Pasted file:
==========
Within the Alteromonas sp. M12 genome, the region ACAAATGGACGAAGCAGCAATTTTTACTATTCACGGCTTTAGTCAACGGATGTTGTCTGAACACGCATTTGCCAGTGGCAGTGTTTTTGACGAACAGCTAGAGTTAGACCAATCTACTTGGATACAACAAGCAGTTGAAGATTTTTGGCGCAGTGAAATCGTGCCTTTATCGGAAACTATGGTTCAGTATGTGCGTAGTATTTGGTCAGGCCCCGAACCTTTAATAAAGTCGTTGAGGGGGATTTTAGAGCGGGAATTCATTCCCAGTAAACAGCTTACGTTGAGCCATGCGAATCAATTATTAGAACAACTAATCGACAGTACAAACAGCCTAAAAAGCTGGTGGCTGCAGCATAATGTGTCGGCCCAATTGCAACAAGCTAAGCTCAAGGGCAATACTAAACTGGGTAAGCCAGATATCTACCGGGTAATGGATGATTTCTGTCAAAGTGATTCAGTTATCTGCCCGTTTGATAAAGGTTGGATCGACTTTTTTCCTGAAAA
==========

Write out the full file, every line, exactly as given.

Within the Alteromonas sp. M12 genome, the region ACAAATGGACGAAGCAGCAATTTTTACTATTCACGGCTTTAGTCAACGGATGTTGTCTGAACACGCATTTGCCAGTGGCAGTGTTTTTGACGAACAGCTAGAGTTAGACCAATCTACTTGGATACAACAAGCAGTTGAAGATTTTTGGCGCAGTGAAATCGTGCCTTTATCGGAAACTATGGTTCAGTATGTGCGTAGTATTTGGTCAGGCCCCGAACCTTTAATAAAGTCGTTGAGGGGGATTTTAGAGCGGGAATTCATTCCCAGTAAACAGCTTACGTTGAGCCATGCGAATCAATTATTAGAACAACTAATCGACAGTACAAACAGCCTAAAAAGCTGGTGGCTGCAGCATAATGTGTCGGCCCAATTGCAACAAGCTAAGCTCAAGGGCAATACTAAACTGGGTAAGCCAGATATCTACCGGGTAATGGATGATTTCTGTCAAAGTGATTCAGTTATCTGCCCGTTTGATAAAGGTTGGATCGACTTTTTTCCTGAAAA